Sant Maral’s Politbarometer June 2012

The Sant Maral Foundation under L Sumati is the only credible polling that happens with any regularity in Mongolia. They have now released their second Politbarometer this year two weeks before the election following earlier poll results in April. Below are some of the highlights with a brief discussion.

Party Votes

Of valid answers to the question, “Which party would you vote for?”, the results were as follows with the April numbers in parentheses:

  • DP: 42% (33%)
  • MPP: 28% (32%)
  • CWGP: 3% (4%)
  • MPRP: 24% (12%)
  • Others: 3% (19%)

Clearly, some very important movement in these numbers. The current numbers have the DP far ahead of the MPP. A 42% share in the proportional representation would translate into 12 seats of so from the party list. To secure a parliamentary majority (39 seats), the DP would thus have to win 27 of the 48 majoritarian ridings. While this still seems like a tall order, it is also a distinct possibility. Note as well that the non-Ulaanbaatar results are drawing on polling in four aimags only (Sukhbaatar, Arkhangai, Selenge, and Hovd), so inference to national vote a bit shaky.

In an earlier post, I had offered the following two scenarios as the most likely outcome:

A. slight DP plurality (30-35 seats), but not enough to form government with CWGP. Result: DP-led coalition with MPP, PM = Altankhuyag

B. Strong DP: DP with a significant plurality (35-37 seats), but no majority, CWGP as expected. Result DP-CWGP coalition, PM= Altankhuyag

Given the current poll results, those two still seem like the most likely result, although scenario D with a DP majority would probably move up to C displacing a MPP plurality which now seems almost out of reach. Recall, however, that the poll only reflects the popularity of parties, not that of individual politicians running in majoritarian districts where 48 of the 76 seats in parliament will be decided.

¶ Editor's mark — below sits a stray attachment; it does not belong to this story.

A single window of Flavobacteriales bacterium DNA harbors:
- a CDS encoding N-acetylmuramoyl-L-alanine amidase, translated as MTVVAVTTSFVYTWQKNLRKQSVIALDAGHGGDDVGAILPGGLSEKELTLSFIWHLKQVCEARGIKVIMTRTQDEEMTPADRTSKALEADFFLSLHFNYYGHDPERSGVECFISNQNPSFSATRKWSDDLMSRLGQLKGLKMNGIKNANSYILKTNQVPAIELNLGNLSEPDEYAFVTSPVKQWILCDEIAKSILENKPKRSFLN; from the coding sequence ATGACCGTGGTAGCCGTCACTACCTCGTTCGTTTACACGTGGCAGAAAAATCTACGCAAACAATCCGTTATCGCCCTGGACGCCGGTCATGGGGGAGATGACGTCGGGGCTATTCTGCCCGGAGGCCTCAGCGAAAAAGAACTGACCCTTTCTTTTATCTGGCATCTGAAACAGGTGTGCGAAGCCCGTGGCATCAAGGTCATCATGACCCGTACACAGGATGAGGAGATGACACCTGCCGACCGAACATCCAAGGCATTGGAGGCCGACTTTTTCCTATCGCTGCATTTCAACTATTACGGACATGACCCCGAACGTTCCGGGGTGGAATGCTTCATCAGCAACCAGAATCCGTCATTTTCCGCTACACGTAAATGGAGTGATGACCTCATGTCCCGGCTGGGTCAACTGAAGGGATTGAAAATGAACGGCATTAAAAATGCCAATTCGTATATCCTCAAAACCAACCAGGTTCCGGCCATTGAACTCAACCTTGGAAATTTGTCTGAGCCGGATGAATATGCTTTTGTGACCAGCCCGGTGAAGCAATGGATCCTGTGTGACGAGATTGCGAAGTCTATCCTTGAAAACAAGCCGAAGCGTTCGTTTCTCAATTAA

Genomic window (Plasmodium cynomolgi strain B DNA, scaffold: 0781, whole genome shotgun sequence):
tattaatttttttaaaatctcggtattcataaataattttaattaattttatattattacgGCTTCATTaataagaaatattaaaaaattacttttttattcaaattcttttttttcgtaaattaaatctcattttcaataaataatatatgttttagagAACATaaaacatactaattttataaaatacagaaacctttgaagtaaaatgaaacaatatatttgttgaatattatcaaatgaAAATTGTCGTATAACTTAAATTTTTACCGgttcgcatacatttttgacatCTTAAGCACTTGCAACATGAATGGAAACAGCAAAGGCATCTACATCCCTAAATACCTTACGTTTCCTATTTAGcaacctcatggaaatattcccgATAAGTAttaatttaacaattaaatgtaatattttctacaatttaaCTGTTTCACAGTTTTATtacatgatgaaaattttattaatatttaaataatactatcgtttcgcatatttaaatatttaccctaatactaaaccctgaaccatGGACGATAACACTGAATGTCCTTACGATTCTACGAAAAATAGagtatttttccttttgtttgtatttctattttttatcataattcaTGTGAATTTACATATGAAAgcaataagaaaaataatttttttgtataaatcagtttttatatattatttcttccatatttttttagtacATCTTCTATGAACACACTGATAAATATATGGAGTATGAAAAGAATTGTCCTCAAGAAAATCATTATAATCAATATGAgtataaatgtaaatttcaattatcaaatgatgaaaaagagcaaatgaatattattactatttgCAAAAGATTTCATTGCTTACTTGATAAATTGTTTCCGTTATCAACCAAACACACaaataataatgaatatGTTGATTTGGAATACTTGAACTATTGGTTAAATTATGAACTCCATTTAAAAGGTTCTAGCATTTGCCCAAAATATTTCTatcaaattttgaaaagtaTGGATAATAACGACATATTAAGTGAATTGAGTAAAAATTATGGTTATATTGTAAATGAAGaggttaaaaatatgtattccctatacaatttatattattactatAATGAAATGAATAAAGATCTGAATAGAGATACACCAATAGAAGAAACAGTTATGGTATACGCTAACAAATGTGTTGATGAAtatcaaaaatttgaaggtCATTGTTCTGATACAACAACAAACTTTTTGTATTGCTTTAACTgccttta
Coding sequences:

Of course, my earlier speculation had completely discounted the possibility of a significant MPRP surge, or had at least relegated this to the sixth position among likely scenarios. The Politbarometer results suggest that such a surge is more likely than I had originally thought, but that it might still lead to a DP government. Even if the MPRP result were to be on par with the MPP and lead to around 7 seats in the new Ikh Khural, the MPP might still end up with a significantly larger party faction in parliament based on members elected directly in their ridings.

The analysis of voter movements suggests that the MPRP gain comes largely at the expense of the MPP.

Since Sant Maral offers separate answers for Ulaanbaatar vs. elsewhere in the country, that both large parties as well as the MPRP have more support outside of UB, while CWGP is the only party with stronger support in the city.

Corruption

The rise in the support for the MPRP must be linked to the arrest of frm President Enkhbayar and the support that he has gained through portraying himself as a political martyr in this process and/or an indication of the success of populist appeals to the electorate.

However, the Politbarometer numbers do not indicate the increased importance of corruption as an issue that I was expecting from the very public back-and-forth in the Enkhbayar case. In April as well as in the current Politbarometer, corruption was ranked 5th among socio-political or economic problems by voters, though its rating increased relative to a drop in importance attached to the two top issues, unemployment and standard of living/poverty/income. Also, 5th was a “move up” for corruption for its 7th position in May 2011.

The MPP is seen as the least competent in addressing corruption between DP, MPP, and MPRP. Unfortunately, as I assume anti-corruption to be one of the central tenets of the CWGP campaign, they were not included in this question.

Trust

As some commentators have raised questions about the fate of Mongolian democracy through this election, trust in government institutions is an important question in my eyes. Here, Sant Maral asks, “How do you approve or disapprove the following statement: ‘In principal you can trust that the government is doing the right things for citizens’?”

Adding “fully approve” and “rather approve” together, we get a level of trust in government of 57% and of distrust (“rather disapprove” and “fully disapprove”) of 37%. This compares to 50% and 45% in April, respectively.